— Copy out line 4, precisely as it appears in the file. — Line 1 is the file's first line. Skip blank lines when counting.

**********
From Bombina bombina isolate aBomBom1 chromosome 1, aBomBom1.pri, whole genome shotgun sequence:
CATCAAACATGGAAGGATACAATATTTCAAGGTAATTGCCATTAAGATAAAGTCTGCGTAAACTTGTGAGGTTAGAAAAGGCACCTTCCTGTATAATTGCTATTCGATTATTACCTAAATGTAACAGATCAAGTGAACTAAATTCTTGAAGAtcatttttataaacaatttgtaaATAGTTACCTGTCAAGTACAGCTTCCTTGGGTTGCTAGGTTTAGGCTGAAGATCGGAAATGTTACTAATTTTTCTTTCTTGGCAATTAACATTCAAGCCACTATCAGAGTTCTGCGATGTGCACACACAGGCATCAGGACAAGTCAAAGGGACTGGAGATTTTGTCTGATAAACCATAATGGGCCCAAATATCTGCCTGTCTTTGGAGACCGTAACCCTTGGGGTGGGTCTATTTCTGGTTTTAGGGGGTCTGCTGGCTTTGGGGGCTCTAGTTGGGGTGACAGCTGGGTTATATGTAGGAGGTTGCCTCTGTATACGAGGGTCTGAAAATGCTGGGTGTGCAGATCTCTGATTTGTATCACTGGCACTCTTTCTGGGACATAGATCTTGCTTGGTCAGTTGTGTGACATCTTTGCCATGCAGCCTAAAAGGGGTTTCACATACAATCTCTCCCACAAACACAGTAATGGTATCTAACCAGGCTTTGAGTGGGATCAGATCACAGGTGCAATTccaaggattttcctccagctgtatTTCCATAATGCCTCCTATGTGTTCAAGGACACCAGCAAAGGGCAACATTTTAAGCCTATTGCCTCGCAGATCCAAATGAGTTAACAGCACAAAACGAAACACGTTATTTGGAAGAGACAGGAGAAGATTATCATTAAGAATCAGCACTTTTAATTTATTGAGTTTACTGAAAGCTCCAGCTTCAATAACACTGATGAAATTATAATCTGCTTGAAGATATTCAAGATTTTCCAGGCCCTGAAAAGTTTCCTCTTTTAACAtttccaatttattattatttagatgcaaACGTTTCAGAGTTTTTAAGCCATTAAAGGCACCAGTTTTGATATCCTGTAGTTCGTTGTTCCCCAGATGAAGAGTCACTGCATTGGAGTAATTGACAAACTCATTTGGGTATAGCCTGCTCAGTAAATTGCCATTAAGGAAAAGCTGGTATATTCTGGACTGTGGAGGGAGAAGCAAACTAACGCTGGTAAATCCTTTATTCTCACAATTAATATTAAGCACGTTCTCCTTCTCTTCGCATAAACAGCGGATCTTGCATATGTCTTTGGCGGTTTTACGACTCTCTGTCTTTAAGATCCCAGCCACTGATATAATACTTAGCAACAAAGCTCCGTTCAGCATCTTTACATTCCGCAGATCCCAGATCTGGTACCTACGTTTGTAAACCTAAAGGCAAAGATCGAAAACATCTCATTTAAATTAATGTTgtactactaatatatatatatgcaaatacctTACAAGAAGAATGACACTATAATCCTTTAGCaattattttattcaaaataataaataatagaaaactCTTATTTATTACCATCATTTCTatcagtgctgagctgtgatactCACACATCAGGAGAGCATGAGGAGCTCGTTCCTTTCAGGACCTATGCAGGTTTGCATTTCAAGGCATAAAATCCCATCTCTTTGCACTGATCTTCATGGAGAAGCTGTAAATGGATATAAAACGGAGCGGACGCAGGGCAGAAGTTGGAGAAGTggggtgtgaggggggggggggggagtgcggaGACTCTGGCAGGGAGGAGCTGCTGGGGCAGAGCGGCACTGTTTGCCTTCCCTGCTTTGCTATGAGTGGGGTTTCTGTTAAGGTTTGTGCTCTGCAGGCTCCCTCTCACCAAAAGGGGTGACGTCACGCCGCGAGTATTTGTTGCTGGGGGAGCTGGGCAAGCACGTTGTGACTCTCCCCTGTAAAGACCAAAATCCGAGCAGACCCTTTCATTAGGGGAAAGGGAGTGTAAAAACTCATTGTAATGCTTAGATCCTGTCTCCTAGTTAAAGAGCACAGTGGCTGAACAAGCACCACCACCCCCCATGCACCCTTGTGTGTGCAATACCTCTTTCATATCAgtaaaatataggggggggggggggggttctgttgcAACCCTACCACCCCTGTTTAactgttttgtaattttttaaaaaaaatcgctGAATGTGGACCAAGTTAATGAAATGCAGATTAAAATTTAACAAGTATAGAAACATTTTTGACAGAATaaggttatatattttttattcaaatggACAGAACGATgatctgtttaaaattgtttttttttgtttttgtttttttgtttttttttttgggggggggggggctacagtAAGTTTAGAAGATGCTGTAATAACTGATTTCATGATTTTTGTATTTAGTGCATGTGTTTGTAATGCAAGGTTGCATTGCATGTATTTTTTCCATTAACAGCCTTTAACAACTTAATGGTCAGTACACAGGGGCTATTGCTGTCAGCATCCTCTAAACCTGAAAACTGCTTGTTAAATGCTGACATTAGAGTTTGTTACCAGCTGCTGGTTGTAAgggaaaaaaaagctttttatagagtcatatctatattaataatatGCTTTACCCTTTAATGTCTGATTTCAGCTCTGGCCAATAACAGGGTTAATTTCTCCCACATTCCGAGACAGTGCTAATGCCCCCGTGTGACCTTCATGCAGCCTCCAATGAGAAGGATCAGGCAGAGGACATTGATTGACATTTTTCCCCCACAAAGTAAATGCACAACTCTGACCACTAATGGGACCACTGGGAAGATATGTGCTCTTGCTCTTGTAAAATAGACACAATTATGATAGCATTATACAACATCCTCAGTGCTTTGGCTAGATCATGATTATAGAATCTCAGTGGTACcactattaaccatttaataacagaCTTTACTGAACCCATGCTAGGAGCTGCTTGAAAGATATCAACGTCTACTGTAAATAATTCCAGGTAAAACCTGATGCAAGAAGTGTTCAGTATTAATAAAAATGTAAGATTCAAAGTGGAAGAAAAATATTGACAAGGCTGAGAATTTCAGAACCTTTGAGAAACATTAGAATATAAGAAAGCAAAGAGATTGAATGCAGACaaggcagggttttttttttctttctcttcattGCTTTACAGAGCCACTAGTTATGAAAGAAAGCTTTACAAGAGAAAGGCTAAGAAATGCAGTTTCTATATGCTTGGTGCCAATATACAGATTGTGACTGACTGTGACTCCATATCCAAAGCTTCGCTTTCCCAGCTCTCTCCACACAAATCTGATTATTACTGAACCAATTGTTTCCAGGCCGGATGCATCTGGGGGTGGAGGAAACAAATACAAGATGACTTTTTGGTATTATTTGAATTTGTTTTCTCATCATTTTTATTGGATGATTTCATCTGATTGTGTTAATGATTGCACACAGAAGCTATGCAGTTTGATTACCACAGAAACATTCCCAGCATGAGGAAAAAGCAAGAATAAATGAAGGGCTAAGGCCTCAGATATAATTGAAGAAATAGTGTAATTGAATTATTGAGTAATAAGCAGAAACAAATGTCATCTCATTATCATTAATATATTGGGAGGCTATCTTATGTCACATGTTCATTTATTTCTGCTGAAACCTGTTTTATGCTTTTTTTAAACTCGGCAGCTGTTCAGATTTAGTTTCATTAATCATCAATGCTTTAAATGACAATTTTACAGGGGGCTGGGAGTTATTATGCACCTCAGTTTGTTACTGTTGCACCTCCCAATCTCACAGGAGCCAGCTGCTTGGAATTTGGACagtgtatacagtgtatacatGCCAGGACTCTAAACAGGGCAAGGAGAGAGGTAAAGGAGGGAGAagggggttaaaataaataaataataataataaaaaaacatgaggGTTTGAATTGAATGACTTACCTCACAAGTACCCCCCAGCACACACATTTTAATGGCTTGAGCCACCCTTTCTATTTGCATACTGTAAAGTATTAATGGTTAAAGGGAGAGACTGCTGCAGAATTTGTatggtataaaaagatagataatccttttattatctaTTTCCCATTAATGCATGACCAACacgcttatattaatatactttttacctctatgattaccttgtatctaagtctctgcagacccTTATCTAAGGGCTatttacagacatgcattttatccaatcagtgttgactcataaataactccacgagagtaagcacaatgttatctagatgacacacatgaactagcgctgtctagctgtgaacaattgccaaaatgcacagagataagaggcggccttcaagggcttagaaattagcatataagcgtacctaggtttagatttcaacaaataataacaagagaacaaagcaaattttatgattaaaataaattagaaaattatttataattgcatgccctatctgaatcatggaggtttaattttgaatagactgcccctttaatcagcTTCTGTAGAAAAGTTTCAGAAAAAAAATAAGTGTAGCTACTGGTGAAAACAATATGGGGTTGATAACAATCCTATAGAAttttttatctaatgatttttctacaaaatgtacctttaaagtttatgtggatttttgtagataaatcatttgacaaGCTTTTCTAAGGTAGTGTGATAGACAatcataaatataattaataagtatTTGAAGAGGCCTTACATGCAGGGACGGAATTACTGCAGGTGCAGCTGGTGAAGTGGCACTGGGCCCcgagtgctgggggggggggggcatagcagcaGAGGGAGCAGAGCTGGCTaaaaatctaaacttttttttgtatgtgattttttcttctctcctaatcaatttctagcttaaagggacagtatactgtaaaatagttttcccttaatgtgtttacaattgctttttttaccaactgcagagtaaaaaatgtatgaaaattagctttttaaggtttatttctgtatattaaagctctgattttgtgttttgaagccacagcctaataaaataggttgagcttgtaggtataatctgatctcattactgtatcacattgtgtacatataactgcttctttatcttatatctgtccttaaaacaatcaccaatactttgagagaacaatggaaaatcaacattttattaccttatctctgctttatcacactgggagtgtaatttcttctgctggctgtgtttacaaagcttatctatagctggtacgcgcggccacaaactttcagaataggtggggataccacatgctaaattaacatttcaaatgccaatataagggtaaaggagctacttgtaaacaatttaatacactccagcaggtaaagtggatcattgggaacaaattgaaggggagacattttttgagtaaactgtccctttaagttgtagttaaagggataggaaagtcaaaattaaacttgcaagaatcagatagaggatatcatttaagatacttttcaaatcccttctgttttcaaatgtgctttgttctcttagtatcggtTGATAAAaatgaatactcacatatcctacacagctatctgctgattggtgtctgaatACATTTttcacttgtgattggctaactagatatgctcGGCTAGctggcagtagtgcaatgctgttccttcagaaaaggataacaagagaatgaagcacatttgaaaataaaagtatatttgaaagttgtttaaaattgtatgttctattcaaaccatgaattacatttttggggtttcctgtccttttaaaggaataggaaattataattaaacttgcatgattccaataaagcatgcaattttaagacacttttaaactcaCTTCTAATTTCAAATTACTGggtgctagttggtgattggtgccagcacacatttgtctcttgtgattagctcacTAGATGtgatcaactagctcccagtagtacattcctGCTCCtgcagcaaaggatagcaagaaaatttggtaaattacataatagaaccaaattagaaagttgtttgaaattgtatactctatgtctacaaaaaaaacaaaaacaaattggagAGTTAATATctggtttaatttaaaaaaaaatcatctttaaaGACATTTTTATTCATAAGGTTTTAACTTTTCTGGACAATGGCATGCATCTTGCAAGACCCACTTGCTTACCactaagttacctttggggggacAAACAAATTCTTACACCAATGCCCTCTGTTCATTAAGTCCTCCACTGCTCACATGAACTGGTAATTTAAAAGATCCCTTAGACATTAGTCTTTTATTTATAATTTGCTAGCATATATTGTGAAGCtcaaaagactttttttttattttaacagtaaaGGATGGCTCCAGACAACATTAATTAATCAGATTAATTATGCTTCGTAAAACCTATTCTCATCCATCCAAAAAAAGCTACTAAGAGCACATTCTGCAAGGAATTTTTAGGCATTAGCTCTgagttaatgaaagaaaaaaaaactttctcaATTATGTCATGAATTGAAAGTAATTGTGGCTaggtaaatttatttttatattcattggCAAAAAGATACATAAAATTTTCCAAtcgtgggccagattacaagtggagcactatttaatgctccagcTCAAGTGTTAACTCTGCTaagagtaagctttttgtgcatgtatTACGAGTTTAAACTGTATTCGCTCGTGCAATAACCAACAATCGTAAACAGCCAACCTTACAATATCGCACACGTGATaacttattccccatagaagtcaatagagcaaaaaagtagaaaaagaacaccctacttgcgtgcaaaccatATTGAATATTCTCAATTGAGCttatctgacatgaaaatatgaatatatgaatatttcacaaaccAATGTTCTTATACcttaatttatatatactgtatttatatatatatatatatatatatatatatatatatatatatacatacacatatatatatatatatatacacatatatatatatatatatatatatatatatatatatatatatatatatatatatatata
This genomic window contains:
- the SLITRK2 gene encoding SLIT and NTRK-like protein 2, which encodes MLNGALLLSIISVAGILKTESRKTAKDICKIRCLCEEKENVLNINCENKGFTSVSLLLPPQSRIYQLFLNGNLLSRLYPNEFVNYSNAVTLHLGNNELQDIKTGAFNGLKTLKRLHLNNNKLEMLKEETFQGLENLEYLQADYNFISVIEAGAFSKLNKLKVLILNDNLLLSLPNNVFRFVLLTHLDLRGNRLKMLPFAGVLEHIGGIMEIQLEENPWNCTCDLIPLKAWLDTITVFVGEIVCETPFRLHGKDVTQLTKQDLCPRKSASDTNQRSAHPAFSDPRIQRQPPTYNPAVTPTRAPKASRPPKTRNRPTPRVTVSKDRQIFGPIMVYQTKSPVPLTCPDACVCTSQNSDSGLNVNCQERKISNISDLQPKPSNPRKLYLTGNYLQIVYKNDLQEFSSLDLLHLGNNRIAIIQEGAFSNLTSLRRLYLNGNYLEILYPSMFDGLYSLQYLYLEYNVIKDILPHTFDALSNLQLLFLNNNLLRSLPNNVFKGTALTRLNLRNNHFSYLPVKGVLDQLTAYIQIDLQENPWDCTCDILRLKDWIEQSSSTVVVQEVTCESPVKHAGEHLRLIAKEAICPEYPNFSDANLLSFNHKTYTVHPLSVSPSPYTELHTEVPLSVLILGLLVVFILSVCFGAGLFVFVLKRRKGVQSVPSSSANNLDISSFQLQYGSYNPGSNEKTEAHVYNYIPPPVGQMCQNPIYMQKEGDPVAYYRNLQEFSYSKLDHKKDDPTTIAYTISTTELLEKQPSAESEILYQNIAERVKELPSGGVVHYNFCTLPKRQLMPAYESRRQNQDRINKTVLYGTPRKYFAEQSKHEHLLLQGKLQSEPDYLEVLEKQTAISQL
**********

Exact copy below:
- the SLITRK2 gene encoding SLIT and NTRK-like protein 2, which encodes MLNGALLLSIISVAGILKTESRKTAKDICKIRCLCEEKENVLNINCENKGFTSVSLLLPPQSRIYQLFLNGNLLSRLYPNEFVNYSNAVTLHLGNNELQDIKTGAFNGLKTLKRLHLNNNKLEMLKEETFQGLENLEYLQADYNFISVIEAGAFSKLNKLKVLILNDNLLLSLPNNVFRFVLLTHLDLRGNRLKMLPFAGVLEHIGGIMEIQLEENPWNCTCDLIPLKAWLDTITVFVGEIVCETPFRLHGKDVTQLTKQDLCPRKSASDTNQRSAHPAFSDPRIQRQPPTYNPAVTPTRAPKASRPPKTRNRPTPRVTVSKDRQIFGPIMVYQTKSPVPLTCPDACVCTSQNSDSGLNVNCQERKISNISDLQPKPSNPRKLYLTGNYLQIVYKNDLQEFSSLDLLHLGNNRIAIIQEGAFSNLTSLRRLYLNGNYLEILYPSMFDGLYSLQYLYLEYNVIKDILPHTFDALSNLQLLFLNNNLLRSLPNNVFKGTALTRLNLRNNHFSYLPVKGVLDQLTAYIQIDLQENPWDCTCDILRLKDWIEQSSSTVVVQEVTCESPVKHAGEHLRLIAKEAICPEYPNFSDANLLSFNHKTYTVHPLSVSPSPYTELHTEVPLSVLILGLLVVFILSVCFGAGLFVFVLKRRKGVQSVPSSSANNLDISSFQLQYGSYNPGSNEKTEAHVYNYIPPPVGQMCQNPIYMQKEGDPVAYYRNLQEFSYSKLDHKKDDPTTIAYTISTTELLEKQPSAESEILYQNIAERVKELPSGGVVHYNFCTLPKRQLMPAYESRRQNQDRINKTVLYGTPRKYFAEQSKHEHLLLQGKLQSEPDYLEVLEKQTAISQL